Around town, it was said that he lived on air, though he really lived on coffee and cigarettes. He was a union of unlikely opposites – one of the strangest and loveliest of people, one of the poorest and richest, one of the most sardonic and serious. He could be brilliant and intentionally obtuse, or quietly contained and defiant, all in the same moment.
The Penny Poet of Portsmouth is a memoir of the author’s friendship with Robert Dunn, a brilliant poet who spent most of his life off the grid in downtown Portsmouth, New Hampshire, renting a room in a house without owning a phone, car, computer, or television. The book is as well an elegy for a time and a place rougher around the edges than it is today – the New England seaport city of the early 1990s that has been lost to development and gentrification. It is a meditation on what writing asks of those who practice it and on the nature of solitude in a culture filled with noise and clutter. And it is, finally, the story of a rare individual who charted an entirely unorthodox path that challenged the status quo in every way. More than a memoir or a biography, The Penny Poet of Portsmouth is the fable of a shared journey and a portrait of an abiding friendship.
Praise for The Penny Poet of Portsmouth
Named a Best Book of 2016 by Entropy Magazine, Longreads, and Book Riot
“With eloquent prose, Towler crafts a beautiful portrait of friendship and writing and tenderly, insightfully expresses the lessons she learns through her journey at Dunn's side.” - Publisher’s Weekly
"Towler has written a lovely, careful meditation on [an] unlikely alliance . . . Her new book, The Penny Poet of Portsmouth, is more than an ode to a singular character, though it is that. It's also an evocation of place – a walkable city with stubborn, old-New England charm, built around a vintage market square, as it comes to terms with its own modern, upscaling impulses." - Boston Globe
"In [Robert Dunn's] stubbornly simple life, Towler discerns clues to the purest joys a person can find . . . The core truth of Dunn's life stays with her: 'The silent mornings spent writing were the times when I was most myself.' Writers craving a reminder of that truth - and the hazards it holds - will benefit from this book at the start of any project, retreat, or writing season." - Image
"Katherine Towler’s new memoir is more than an account of her odd friendship with Portsmouth, New Hampshire, poet Robert Dunn. Although she paints a vivid portrait of the eccentric and intensely committed writer, Towler also recollects a New England seaport in transition. By juxtaposing the steadfast poet and the transforming small city, she asks compelling questions about the longing for creative solitude and the need for community." - Portland Press Herald
"The Penny Poet of Portsmouth is one of the most beautiful and touching books I've read in a long time. It is more than just the portrait of the author's unlikely friendship with Robert Dunn, a fabulously talented, wise, eccentric, and mysterious local poet; it is also the portrait of a small city in the midst of change, and of the art of poetry as it vitally and movingly exists outside the academy and the official avenues of recognition. And most of all, it's a portrait of the solitude and fellowship all artists need and seldom find. This book deserves a wide and enthusiastic audience." —Alan Shapiro, author of Night of the Republic, a Finalist for the National Book Award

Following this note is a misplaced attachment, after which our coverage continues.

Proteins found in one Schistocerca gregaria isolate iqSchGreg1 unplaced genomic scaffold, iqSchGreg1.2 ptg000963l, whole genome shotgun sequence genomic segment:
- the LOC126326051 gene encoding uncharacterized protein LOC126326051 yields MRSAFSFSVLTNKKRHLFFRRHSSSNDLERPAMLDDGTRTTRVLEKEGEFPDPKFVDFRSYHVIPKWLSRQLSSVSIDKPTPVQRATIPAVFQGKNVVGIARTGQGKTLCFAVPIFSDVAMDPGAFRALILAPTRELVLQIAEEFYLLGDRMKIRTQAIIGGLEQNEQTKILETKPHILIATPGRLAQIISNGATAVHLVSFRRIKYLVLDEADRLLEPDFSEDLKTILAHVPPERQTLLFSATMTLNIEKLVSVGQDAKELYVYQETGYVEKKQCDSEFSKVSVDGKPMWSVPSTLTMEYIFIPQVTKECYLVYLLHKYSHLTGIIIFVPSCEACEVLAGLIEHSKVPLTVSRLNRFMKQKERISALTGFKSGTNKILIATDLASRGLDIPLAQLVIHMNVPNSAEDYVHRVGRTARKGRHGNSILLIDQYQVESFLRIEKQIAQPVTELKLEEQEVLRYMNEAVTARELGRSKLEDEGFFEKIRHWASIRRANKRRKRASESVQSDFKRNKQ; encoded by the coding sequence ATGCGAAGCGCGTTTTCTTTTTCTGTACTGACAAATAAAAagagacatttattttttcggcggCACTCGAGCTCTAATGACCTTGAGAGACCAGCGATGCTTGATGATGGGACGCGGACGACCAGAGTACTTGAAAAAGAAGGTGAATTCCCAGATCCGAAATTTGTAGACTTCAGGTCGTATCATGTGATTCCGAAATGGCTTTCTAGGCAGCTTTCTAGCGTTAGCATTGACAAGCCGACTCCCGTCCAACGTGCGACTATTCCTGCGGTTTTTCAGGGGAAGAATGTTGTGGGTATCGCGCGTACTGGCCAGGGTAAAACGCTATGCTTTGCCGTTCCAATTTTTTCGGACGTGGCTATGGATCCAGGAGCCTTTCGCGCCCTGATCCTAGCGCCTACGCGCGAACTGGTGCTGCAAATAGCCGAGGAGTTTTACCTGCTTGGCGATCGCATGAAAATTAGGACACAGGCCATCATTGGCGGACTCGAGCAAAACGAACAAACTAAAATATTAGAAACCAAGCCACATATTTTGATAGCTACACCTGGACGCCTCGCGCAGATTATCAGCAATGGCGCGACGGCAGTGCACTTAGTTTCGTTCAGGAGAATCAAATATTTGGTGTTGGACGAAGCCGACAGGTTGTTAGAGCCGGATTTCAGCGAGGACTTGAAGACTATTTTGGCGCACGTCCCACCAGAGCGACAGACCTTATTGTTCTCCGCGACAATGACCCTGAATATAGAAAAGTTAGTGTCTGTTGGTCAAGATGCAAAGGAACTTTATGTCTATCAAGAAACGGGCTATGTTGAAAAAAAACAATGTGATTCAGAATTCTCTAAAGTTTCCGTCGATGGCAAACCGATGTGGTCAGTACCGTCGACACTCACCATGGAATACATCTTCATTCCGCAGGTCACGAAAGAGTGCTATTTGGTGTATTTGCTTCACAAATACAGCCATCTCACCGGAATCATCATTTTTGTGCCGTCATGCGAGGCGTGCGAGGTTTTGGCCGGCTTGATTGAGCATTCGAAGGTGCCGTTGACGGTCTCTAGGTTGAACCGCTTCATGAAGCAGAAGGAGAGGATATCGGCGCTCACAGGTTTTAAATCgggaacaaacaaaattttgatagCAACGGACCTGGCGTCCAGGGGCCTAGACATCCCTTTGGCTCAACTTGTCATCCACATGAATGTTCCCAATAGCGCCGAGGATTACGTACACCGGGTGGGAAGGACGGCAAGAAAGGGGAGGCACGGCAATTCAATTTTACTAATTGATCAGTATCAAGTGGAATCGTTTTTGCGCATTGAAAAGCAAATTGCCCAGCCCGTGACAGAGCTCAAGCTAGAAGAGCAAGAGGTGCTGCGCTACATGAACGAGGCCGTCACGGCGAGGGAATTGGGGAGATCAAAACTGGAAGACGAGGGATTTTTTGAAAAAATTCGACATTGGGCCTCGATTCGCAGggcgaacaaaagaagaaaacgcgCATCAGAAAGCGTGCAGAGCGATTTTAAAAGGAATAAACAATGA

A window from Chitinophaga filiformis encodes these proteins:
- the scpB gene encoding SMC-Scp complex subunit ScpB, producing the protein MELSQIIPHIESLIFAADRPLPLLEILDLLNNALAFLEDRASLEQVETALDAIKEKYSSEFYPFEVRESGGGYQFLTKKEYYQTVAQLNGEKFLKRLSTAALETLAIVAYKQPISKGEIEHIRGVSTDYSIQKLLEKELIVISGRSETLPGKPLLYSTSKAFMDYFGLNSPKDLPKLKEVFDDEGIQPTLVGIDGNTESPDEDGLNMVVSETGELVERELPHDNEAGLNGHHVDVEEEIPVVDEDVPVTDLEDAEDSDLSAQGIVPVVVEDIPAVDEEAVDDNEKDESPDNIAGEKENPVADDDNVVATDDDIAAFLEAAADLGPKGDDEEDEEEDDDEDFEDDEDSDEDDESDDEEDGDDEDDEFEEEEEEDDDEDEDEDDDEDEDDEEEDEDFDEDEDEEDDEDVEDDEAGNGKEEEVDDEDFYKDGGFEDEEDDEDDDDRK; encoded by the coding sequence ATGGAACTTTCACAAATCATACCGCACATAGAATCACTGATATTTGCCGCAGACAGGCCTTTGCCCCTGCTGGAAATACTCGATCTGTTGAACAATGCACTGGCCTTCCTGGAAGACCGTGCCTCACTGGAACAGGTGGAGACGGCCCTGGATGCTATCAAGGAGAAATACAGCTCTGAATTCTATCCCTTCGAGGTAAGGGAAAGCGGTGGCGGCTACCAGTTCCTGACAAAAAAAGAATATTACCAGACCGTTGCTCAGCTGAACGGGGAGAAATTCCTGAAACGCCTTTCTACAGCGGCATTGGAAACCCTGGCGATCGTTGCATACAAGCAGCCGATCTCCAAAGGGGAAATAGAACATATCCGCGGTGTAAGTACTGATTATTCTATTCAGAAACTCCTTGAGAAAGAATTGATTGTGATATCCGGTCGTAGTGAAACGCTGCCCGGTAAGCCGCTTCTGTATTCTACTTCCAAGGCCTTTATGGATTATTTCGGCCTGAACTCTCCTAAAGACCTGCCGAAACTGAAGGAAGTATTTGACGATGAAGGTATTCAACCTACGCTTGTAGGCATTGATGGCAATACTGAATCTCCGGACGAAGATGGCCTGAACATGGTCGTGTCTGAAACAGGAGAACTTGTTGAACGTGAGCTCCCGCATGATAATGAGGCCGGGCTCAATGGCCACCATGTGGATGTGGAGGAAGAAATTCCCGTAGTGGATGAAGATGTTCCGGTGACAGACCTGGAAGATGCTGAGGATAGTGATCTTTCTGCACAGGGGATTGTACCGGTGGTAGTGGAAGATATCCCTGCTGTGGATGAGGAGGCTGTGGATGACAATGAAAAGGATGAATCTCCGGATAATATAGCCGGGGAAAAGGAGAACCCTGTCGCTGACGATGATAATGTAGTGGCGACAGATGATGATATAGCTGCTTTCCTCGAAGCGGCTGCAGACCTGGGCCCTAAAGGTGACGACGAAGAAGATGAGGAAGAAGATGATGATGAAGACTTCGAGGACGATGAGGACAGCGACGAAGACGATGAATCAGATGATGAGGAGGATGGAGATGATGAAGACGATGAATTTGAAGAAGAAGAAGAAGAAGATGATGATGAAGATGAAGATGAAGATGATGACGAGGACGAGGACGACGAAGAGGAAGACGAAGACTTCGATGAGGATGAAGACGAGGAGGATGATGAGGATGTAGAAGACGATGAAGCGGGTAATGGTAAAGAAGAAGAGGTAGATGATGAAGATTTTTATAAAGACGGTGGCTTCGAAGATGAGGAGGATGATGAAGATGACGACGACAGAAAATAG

"The Penny Poet of Portsmouth is a love song to the mysteries of art and friendship. In language that is as sharp as a crystalline winter morning in Portsmouth, New Hampshire, the village that serves as the backdrop of the memoir, Towler chronicles the burgeoning of a friendship as it coincides with her own appreciation of what it means to be a friend. This memoir is an exploration of the human condition and the beautiful, maddening desire to get it all down on the page." —Wiley Cash, New York Times bestselling author of A Land More Kind Than Home
"A beautifully observed, honest ode to the literary life, the deep connections between writers, the power of solitude, and the work of creation; The Penny Poet of Portsmouth is a lovely poem to the incalculable power of words." —Karen Bender, author of Refund, finalist for the National Book Award
"A gorgeous meditation on friendship and place, writing and life, and —of course—the Penny Poet of Portsmouth. I loved every beautiful word." —Ann Hood, author of The Red Thread
"Katherine Towler's lovely memoir is beautifully written, keenly observed, and conveys better than any book I've read the necessary and even urgent solitude of the writing life." —Alan Lightman, author of Einstein’s Dreams
"More than just an elegy for an exuberant and elusive soul, this graceful book is a meditation on success and dying, and finally, a love letter to the immortal written word." —Mark Sundeen, author of The Man Who Quit Money
"This subdued memoir is suffused with a benign calm, like a breath of tranquility from a world parallel to our own." —Madison Smartt Bell
"Katherine Towler's The Penny of Portsmouth is a book about a New England town, and yes a book about the friendship of two writers in that wildly populated landscape of solitude, but it is also, in the end, a book that educates us on how to be human living in the world's most awkward empire, how to love life, love it even in our strangest of centuries, love it even when one has no stomach for it, love it in our neighbors, our streets, our solitudes, our antagonists who are (often) ourselves." —Ilya Kaminsky, author of Dancing in Odessa